My own experience of the education system was around 60 years ago and it was in the UK, but from what I hear, it is much the same now and maybe worse when it comes to performance and disabilities.
In many instances the system is ‘one fits all’, whereas children, as are all of us, individual beings with our own distinct ways, so one fits all is not suitable.
Teachers, and I am not blaming, for it is the system tend to assume we are all the same and plan their lessons structures accordingly. So, when a student appears to be underperforming it is assumed that it is not the fault of the system, but the student, when, in reality, it could well be the system. Another factor is finance for like most areas in the UK there are great degrees of underfunding.
So, it is hardly ever, that other factors will be considered, is the current teaching appropriate, for some students will need more than others, and more importantly why do some need more input.
If a disability is visible then, that maybe considered, but not always, but when it is invisible disabilities, it will not be, for it is more than likely unknown.
But, whose responsibility is it to discover the invisible disabilities, well in effect it is everyone the student comes into contact with, but parents may not have the knowledge, especially if it is not already known to be there with other family members.
There is the family GP, but as much of a diagnosis is by way of communication to the GP by the child and their parents, if they are not aware, then how can they mention it.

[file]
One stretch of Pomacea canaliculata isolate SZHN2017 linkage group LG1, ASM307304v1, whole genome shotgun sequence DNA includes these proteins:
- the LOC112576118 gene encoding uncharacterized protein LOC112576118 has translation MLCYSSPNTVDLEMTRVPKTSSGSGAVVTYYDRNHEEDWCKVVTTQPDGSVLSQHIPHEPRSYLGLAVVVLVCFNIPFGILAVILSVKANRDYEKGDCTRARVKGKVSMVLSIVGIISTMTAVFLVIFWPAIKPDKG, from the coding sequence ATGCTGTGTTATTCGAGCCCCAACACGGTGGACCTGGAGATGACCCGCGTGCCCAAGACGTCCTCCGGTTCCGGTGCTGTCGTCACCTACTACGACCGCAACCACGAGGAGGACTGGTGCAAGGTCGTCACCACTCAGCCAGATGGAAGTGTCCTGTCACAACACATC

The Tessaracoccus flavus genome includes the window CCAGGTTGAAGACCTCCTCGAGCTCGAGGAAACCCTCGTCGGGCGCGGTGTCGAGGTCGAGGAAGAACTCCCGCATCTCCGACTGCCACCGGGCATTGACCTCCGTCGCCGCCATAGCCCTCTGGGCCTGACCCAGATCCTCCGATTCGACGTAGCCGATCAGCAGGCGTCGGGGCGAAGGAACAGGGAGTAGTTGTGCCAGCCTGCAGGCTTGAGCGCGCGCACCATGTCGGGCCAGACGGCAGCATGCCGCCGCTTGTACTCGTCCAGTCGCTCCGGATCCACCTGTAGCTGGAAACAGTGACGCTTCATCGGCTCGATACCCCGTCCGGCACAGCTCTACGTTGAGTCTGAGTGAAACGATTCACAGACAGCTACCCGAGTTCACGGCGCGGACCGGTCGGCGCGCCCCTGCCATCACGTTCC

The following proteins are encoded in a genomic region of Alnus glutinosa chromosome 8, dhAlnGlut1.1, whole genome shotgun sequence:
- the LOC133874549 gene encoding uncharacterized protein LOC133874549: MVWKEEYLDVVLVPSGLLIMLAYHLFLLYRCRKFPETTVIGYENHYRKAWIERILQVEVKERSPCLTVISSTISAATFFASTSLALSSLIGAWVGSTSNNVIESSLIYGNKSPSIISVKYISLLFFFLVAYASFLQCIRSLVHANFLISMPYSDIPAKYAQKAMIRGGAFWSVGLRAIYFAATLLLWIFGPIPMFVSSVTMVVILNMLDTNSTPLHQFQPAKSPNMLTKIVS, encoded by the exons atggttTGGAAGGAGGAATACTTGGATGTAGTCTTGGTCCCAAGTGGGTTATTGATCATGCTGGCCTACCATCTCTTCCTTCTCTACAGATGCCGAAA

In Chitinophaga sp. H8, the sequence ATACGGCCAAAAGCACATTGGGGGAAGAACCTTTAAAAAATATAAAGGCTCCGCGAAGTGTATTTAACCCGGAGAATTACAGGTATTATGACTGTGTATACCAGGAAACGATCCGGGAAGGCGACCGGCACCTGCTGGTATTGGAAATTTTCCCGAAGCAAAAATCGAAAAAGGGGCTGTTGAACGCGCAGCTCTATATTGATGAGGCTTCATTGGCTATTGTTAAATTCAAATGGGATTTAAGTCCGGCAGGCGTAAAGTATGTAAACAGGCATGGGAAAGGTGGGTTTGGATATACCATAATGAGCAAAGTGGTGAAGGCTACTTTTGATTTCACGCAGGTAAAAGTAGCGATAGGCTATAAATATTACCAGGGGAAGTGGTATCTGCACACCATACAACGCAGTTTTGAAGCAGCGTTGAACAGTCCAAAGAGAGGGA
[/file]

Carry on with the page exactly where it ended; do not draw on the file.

So, the next area of regular contact is the school and especially the student’s teachers, but they are not necessarily looking for invisible disabilities, when it could be said that they should be, but is the possibility of invisible disabilities within the training of being a teacher, I fear not.
So, it is more than likely that the system is mostly to blame, and therefore these students are receiving a disservice which should not be so.
The system needs to change, and this has to be done in all areas, in the training of teachers, in teachers’ appraisals, more education of families and GPs. So, when a student is seeming to be failing, it may, most likely not be down to student attitude in not wishing to learn, but many other factors with invisible disabilities being one, but could well be that they are a young carer, family situation is not good for the student and many others.
Students have rights and these should be adhered to and blaming them should be a last resort, if at all and not the first, which the system dictates to.
Source: School Leaders With Disabilities: ‘It’s Important to Share That You’re Not Alone’